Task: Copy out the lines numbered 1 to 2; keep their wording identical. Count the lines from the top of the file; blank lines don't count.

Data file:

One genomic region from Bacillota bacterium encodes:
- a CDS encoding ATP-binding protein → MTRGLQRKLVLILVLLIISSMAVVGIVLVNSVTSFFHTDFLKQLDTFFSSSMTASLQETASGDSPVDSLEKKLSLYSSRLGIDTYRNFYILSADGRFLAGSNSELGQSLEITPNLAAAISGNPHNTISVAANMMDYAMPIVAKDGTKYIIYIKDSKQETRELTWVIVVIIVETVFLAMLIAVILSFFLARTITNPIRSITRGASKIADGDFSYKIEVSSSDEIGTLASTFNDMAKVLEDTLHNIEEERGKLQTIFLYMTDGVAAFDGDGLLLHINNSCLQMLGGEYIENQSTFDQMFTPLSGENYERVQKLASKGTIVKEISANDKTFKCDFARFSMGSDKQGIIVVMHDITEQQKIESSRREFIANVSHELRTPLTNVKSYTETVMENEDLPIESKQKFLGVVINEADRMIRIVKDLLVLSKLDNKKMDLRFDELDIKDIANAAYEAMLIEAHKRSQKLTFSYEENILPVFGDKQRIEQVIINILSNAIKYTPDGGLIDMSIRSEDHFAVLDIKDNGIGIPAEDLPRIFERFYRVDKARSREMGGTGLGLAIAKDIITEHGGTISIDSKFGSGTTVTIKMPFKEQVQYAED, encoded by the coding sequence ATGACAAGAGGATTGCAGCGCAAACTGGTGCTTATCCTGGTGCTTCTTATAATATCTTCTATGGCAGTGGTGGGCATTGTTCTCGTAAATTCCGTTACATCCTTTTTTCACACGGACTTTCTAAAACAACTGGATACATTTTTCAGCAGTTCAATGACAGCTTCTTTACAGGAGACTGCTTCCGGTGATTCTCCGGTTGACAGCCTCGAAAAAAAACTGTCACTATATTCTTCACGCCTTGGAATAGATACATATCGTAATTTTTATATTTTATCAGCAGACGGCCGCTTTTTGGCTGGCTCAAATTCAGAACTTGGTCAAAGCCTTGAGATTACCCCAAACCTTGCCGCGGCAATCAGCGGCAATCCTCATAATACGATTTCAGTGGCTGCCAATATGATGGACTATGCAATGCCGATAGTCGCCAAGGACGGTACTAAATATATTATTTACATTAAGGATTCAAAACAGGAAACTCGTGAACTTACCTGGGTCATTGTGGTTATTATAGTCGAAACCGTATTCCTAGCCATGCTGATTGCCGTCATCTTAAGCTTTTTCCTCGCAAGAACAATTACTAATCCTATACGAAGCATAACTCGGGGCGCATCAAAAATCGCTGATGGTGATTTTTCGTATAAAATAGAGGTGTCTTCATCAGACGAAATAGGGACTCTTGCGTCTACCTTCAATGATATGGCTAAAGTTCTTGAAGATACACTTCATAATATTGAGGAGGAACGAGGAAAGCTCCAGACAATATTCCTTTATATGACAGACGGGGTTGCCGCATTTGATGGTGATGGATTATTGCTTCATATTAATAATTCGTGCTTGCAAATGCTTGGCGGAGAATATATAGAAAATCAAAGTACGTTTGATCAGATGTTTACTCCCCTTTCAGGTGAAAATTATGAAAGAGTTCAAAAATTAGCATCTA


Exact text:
One genomic region from Bacillota bacterium encodes:
- a CDS encoding ATP-binding protein → MTRGLQRKLVLILVLLIISSMAVVGIVLVNSVTSFFHTDFLKQLDTFFSSSMTASLQETASGDSPVDSLEKKLSLYSSRLGIDTYRNFYILSADGRFLAGSNSELGQSLEITPNLAAAISGNPHNTISVAANMMDYAMPIVAKDGTKYIIYIKDSKQETRELTWVIVVIIVETVFLAMLIAVILSFFLARTITNPIRSITRGASKIADGDFSYKIEVSSSDEIGTLASTFNDMAKVLEDTLHNIEEERGKLQTIFLYMTDGVAAFDGDGLLLHINNSCLQMLGGEYIENQSTFDQMFTPLSGENYERVQKLASKGTIVKEISANDKTFKCDFARFSMGSDKQGIIVVMHDITEQQKIESSRREFIANVSHELRTPLTNVKSYTETVMENEDLPIESKQKFLGVVINEADRMIRIVKDLLVLSKLDNKKMDLRFDELDIKDIANAAYEAMLIEAHKRSQKLTFSYEENILPVFGDKQRIEQVIINILSNAIKYTPDGGLIDMSIRSEDHFAVLDIKDNGIGIPAEDLPRIFERFYRVDKARSREMGGTGLGLAIAKDIITEHGGTISIDSKFGSGTTVTIKMPFKEQVQYAED, encoded by the coding sequence ATGACAAGAGGATTGCAGCGCAAACTGGTGCTTATCCTGGTGCTTCTTATAATATCTTCTATGGCAGTGGTGGGCATTGTTCTCGTAAATTCCGTTACATCCTTTTTTCACACGGACTTTCTAAAACAACTGGATACATTTTTCAGCAGTTCAATGACAGCTTCTTTACAGGAGACTGCTTCCGGTGATTCTCCGGTTGACAGCCTCGAAAAAAAACTGTCACTATATTCTTCACGCCTTGGAATAGATACATATCGTAATTTTTATATTTTATCAGCAGACGGCCGCTTTTTGGCTGGCTCAAATTCAGAACTTGGTCAAAGCCTTGAGATTACCCCAAACCTTGCCGCGGCAATCAGCGGCAATCCTCATAATACGATTTCAGTGGCTGCCAATATGATGGACTATGCAATGCCGATAGTCGCCAAGGACGGTACTAAATATATTATTTACATTAAGGATTCAAAACAGGAAACTCGTGAACTTACCTGGGTCATTGTGGTTATTATAGTCGAAACCGTATTCCTAGCCATGCTGATTGCCGTCATCTTAAGCTTTTTCCTCGCAAGAACAATTACTAATCCTATACGAAGCATAACTCGGGGCGCATCAAAAATCGCTGATGGTGATTTTTCGTATAAAATAGAGGTGTCTTCATCAGACGAAATAGGGACTCTTGCGTCTACCTTCAATGATATGGCTAAAGTTCTTGAAGATACACTTCATAATATTGAGGAGGAACGAGGAAAGCTCCAGACAATATTCCTTTATATGACAGACGGGGTTGCCGCATTTGATGGTGATGGATTATTGCTTCATATTAATAATTCGTGCTTGCAAATGCTTGGCGGAGAATATATAGAAAATCAAAGTACGTTTGATCAGATGTTTACTCCCCTTTCAGGTGAAAATTATGAAAGAGTTCAAAAATTAGCATCTA